Maxim deWinter: I knew where Rebecca's body was, lying on that cabin floor at the bottom of the sea.
Mrs deWinter: How did you know, Maxim?
Maxim deWinter: Because I... put it there. Can you look into my eyes and tell me that you love me now?
Rebecca by Daphne Du Maurier is inspired greatly by Charlotte Bronte's Jane Eyre. In the film starring Laurence Olivier and Joan Fontaine you get a more happy ending than in the book. Throughout the story, Maxim deWinter's marriage to his new wife (known simply as "Mrs deWinter") is haunted by the legacy left by his former wife, the by-all-accounts ravishing Rebecca. In the film *SPOILER* after crazed housekeeper Mrs Danvers burns down their precious mansion, Manderley, we are to assume that the newlyweds live happily ever after. In the book, we know that the story is being told from a second-rate hotel room, and that their marriage has been exhausted by the scandal and emotional strain that Rebecca but on it. It's a story of two people kept apart by Rebecca, a woman who no-longer even exists. It's spooky and broody and I adore it :D

Ilsa Lund: If you knew how much I loved you... How much I still love you.
When I'm talking about Casablanca in this context, the couple I'm talking about is Ilsa and Rick, played by Ingrid Bergman and Humphrey Bogart. As much as we all appreciate why he's there and purpose he serves, Paul Henried - we're sorry to say that no-one really cares about you. Ilsa and Rick we separated by war after an affair in Paris and then when they meet again, she is married to a war-hero and he's cynical and their romance cannot be rekindled as they wanted it. Of course they are still in love, but due to Ilsa's loyalty to Paul Henried's character Victor Lazlo, she can't leave him for Rick. She finally has to choose between her passionate love affair with Rick and her heroic role as wife to a sensitive and - let's face it - taller political activist. SOPHIE'S CHOICE MUCH? We all know the ultimate scene:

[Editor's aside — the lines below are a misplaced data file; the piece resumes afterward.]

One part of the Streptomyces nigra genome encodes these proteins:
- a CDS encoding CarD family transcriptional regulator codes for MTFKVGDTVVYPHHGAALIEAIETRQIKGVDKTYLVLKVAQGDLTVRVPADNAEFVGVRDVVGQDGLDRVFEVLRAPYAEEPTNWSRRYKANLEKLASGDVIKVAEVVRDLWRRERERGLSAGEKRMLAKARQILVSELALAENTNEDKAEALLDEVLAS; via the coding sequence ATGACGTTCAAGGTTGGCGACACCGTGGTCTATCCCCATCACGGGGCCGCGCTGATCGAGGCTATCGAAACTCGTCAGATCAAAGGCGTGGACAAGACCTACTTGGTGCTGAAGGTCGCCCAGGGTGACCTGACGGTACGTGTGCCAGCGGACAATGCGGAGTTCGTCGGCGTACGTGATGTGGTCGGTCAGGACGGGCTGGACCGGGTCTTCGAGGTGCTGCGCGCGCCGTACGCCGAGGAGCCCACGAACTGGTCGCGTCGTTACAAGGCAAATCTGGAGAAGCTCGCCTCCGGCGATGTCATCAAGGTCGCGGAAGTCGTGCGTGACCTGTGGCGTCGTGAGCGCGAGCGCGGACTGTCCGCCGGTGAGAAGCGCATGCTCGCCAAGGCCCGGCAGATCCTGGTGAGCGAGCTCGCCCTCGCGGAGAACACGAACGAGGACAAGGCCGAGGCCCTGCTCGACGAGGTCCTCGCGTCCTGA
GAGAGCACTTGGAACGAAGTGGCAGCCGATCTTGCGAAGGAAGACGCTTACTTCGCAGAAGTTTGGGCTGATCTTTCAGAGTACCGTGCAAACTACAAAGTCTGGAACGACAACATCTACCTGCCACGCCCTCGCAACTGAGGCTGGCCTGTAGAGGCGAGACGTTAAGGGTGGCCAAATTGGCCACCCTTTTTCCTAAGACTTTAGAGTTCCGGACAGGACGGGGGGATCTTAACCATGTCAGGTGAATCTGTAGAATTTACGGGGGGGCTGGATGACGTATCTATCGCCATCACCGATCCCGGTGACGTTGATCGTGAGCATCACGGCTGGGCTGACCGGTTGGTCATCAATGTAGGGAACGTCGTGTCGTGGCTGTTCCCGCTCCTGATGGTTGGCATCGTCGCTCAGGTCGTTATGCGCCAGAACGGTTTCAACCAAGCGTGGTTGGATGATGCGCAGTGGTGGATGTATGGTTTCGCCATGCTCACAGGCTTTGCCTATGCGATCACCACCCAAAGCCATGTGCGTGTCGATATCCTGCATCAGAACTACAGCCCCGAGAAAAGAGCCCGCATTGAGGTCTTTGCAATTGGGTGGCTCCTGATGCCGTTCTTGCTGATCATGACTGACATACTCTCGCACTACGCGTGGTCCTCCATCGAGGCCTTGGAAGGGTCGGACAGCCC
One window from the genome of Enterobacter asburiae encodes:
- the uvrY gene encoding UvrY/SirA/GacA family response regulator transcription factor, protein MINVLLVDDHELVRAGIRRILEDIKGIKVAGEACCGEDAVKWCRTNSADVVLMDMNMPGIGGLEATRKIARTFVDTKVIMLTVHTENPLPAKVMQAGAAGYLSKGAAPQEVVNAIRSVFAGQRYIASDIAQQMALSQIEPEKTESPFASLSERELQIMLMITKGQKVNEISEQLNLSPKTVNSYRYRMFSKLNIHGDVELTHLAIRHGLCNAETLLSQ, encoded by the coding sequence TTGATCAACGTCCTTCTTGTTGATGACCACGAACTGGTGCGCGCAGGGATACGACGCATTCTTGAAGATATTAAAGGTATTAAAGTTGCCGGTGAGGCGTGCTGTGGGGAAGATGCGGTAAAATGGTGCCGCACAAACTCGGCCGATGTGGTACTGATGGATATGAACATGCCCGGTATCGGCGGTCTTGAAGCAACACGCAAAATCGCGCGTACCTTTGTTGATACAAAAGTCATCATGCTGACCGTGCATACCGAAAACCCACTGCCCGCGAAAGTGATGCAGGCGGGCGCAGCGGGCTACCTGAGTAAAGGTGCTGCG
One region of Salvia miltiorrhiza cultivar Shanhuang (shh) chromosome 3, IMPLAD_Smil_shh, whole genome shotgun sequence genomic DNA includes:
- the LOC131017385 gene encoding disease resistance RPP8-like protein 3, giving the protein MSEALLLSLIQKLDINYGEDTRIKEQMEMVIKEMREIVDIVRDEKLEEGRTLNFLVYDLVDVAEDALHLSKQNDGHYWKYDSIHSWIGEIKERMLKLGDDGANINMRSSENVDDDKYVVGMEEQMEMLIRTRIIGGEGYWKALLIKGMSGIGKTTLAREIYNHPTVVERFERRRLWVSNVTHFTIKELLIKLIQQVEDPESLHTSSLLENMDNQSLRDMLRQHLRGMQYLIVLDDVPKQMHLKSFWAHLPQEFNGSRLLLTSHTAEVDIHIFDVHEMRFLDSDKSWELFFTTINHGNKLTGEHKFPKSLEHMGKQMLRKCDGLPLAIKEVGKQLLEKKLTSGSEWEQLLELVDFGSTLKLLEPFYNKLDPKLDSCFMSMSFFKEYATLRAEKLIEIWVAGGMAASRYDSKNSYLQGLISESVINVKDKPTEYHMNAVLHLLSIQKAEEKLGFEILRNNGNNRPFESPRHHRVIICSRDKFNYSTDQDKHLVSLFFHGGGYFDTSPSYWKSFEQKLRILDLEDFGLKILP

Rick: If you don't get on that plane, Ilsa, you'll regret it (Ilsa tries to interrupt) - maybe not today and maybe not tomorrow but the day after and for the rest of your life.
Ilsa: But what about us?
Rick: We'll always have Paris. We didn't have, we lost it before you came to Casablanca. Now we have it back. Here's looking at you, kid.